having poorest income per capita only reach to 83.8%, while this rate in boys is 89.1%.
This rate in the groups of 20% households having richest in come per capita reaches to
98.5% compared to boys rate at 96.9%. Thus sex differences in the two income groups are
diverged, e.g. in the poor households the rate differences 5.3%, while this rate is only 1.6
% in the better off households, even the girl schooling rate is higher than that of boys.

       At the secondary level the sex differences are bigger: household group with poorest
income – the rate is 12.3%, while the household group with richest income – the rate is
only 2%. The evidence shows that in the poor households, when deciding the children
education, girls always suffer from disadvantages (Table 1).

      Table 1: The schooling enrolment rate at right age at secondary level, diverged
to groups of income
                              20% of reachest                                               98.8

          Group of income           Group IV                                            93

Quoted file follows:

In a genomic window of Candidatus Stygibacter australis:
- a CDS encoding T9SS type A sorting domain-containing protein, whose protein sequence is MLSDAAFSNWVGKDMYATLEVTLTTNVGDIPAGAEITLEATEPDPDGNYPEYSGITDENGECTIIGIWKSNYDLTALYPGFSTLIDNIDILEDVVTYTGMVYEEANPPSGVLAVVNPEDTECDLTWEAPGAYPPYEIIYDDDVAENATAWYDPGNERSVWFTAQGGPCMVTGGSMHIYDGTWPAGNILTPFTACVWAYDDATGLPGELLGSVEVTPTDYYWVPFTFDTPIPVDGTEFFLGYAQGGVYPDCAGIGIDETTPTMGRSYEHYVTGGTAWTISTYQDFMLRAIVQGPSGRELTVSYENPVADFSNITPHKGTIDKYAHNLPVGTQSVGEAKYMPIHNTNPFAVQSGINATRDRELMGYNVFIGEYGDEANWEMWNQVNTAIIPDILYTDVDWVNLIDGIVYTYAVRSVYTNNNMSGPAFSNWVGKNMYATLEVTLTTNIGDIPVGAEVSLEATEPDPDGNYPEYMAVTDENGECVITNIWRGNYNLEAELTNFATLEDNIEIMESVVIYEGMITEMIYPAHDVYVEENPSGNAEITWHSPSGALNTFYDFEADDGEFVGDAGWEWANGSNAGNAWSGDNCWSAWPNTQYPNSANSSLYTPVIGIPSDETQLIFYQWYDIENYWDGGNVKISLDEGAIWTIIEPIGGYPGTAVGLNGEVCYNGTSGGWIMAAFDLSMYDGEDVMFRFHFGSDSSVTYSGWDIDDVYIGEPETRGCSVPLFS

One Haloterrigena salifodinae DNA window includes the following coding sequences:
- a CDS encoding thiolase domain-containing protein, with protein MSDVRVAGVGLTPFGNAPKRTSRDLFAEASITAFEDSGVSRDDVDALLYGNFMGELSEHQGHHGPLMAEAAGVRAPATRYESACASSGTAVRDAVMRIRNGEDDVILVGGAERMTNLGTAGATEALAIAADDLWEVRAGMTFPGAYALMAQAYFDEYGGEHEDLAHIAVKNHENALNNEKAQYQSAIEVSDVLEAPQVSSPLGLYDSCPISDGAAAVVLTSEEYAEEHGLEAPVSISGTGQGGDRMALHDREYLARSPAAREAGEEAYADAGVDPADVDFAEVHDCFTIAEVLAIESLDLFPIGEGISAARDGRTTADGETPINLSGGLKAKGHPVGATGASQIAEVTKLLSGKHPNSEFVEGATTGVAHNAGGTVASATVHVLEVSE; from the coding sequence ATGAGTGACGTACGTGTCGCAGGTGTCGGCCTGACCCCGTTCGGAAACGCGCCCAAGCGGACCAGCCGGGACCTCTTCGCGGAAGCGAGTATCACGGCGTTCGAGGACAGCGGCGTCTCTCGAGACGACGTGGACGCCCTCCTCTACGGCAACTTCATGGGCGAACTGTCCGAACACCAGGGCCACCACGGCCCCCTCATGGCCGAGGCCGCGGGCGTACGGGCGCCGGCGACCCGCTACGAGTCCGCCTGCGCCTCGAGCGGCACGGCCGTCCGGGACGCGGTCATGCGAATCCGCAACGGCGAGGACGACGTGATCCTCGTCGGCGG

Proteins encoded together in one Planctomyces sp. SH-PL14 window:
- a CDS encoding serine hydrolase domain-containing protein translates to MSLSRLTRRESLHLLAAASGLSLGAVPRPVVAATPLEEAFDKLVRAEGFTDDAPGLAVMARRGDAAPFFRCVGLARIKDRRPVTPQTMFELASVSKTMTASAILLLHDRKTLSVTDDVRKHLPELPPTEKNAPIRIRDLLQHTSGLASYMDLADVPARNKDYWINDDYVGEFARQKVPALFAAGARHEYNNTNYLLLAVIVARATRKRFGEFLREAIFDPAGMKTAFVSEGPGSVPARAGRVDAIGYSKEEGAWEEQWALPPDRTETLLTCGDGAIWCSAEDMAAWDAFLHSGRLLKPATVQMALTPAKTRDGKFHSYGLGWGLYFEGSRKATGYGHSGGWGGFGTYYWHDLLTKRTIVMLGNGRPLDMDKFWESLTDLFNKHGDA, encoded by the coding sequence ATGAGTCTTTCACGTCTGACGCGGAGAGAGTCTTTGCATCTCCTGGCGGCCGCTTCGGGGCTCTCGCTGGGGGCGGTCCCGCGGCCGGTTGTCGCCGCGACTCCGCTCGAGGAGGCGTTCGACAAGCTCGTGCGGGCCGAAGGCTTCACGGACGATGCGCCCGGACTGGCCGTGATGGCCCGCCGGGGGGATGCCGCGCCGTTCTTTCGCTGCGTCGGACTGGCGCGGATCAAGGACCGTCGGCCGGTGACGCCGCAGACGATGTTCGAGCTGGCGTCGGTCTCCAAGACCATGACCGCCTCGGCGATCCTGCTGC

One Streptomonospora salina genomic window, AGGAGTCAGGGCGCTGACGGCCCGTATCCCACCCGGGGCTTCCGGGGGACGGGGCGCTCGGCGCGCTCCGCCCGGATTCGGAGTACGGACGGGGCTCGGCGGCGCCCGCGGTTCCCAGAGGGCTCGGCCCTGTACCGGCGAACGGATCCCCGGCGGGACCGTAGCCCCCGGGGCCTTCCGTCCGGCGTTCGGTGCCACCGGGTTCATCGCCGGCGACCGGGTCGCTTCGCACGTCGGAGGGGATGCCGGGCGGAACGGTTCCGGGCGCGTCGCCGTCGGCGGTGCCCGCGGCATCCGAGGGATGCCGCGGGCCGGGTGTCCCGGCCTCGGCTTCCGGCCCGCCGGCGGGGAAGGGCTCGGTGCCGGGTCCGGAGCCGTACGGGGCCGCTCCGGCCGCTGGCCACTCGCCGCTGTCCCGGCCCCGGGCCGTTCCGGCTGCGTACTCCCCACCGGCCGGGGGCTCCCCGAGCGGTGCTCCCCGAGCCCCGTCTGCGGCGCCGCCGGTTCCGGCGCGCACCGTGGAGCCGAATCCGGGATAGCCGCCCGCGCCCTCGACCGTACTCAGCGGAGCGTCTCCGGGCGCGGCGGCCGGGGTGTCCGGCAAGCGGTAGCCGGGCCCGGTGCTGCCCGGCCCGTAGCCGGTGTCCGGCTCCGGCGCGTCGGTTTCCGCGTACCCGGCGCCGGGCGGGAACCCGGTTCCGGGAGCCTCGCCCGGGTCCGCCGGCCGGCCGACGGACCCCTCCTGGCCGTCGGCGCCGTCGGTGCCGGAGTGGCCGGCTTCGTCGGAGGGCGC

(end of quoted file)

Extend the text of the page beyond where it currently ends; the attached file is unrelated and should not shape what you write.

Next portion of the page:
GRoup III                                           93.7

                                     Group II                                       84.5

                            20% of the poorest                                   80.5

                                                 0   20    40        60        80          100     120
                                                                Percentage %

                The rate of schooling at right ages male   The rate of schooling at right ages female

    Geographically, gender differences are varied according to areas and regions. To the
primary level, Tay Nguyen has biggest gender difference – 9.9% and Mekong River Delta
the rate is 4.2%, while this rate in the northern mountainous areas is lowest – 0.4%/. To
the secondary level, gender differences are more obvious. Northern mountainous areas
have biggest difference in the schooling rate at right ages is 9%, while Red River Delta
has lowest rate at 2.3%.

        Gender differentiates from urban to rural area. In urban areas, the girl-schooling